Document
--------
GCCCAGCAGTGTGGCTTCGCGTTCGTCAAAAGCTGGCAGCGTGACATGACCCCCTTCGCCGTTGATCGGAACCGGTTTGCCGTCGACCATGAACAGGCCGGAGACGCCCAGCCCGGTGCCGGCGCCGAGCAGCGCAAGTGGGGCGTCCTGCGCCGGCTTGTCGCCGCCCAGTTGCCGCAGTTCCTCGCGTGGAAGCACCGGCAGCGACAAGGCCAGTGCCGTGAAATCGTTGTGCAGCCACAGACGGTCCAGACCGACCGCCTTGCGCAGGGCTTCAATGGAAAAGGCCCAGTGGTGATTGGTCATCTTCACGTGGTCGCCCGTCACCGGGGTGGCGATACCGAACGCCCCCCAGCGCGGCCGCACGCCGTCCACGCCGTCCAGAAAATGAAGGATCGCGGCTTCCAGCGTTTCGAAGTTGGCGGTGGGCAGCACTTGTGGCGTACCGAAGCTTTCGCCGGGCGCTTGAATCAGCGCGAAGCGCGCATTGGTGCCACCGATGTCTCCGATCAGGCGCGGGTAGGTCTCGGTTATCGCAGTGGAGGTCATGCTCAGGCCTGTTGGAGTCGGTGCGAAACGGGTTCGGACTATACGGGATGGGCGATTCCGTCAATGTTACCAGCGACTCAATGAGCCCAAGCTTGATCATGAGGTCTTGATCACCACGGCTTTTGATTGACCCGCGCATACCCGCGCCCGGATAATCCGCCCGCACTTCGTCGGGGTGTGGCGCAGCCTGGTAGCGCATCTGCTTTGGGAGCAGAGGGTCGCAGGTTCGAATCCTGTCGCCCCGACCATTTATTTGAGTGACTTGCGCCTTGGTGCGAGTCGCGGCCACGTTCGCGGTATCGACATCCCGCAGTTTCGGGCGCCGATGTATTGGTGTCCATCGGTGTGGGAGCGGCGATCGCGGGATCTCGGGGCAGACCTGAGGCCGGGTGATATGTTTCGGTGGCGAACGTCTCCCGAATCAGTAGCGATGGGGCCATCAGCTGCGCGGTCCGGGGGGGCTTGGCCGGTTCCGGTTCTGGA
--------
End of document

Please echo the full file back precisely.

GCCCAGCAGTGTGGCTTCGCGTTCGTCAAAAGCTGGCAGCGTGACATGACCCCCTTCGCCGTTGATCGGAACCGGTTTGCCGTCGACCATGAACAGGCCGGAGACGCCCAGCCCGGTGCCGGCGCCGAGCAGCGCAAGTGGGGCGTCCTGCGCCGGCTTGTCGCCGCCCAGTTGCCGCAGTTCCTCGCGTGGAAGCACCGGCAGCGACAAGGCCAGTGCCGTGAAATCGTTGTGCAGCCACAGACGGTCCAGACCGACCGCCTTGCGCAGGGCTTCAATGGAAAAGGCCCAGTGGTGATTGGTCATCTTCACGTGGTCGCCCGTCACCGGGGTGGCGATACCGAACGCCCCCCAGCGCGGCCGCACGCCGTCCACGCCGTCCAGAAAATGAAGGATCGCGGCTTCCAGCGTTTCGAAGTTGGCGGTGGGCAGCACTTGTGGCGTACCGAAGCTTTCGCCGGGCGCTTGAATCAGCGCGAAGCGCGCATTGGTGCCACCGATGTCTCCGATCAGGCGCGGGTAGGTCTCGGTTATCGCAGTGGAGGTCATGCTCAGGCCTGTTGGAGTCGGTGCGAAACGGGTTCGGACTATACGGGATGGGCGATTCCGTCAATGTTACCAGCGACTCAATGAGCCCAAGCTTGATCATGAGGTCTTGATCACCACGGCTTTTGATTGACCCGCGCATACCCGCGCCCGGATAATCCGCCCGCACTTCGTCGGGGTGTGGCGCAGCCTGGTAGCGCATCTGCTTTGGGAGCAGAGGGTCGCAGGTTCGAATCCTGTCGCCCCGACCATTTATTTGAGTGACTTGCGCCTTGGTGCGAGTCGCGGCCACGTTCGCGGTATCGACATCCCGCAGTTTCGGGCGCCGATGTATTGGTGTCCATCGGTGTGGGAGCGGCGATCGCGGGATCTCGGGGCAGACCTGAGGCCGGGTGATATGTTTCGGTGGCGAACGTCTCCCGAATCAGTAGCGATGGGGCCATCAGCTGCGCGGTCCGGGGGGGCTTGGCCGGTTCCGGTTCTGGA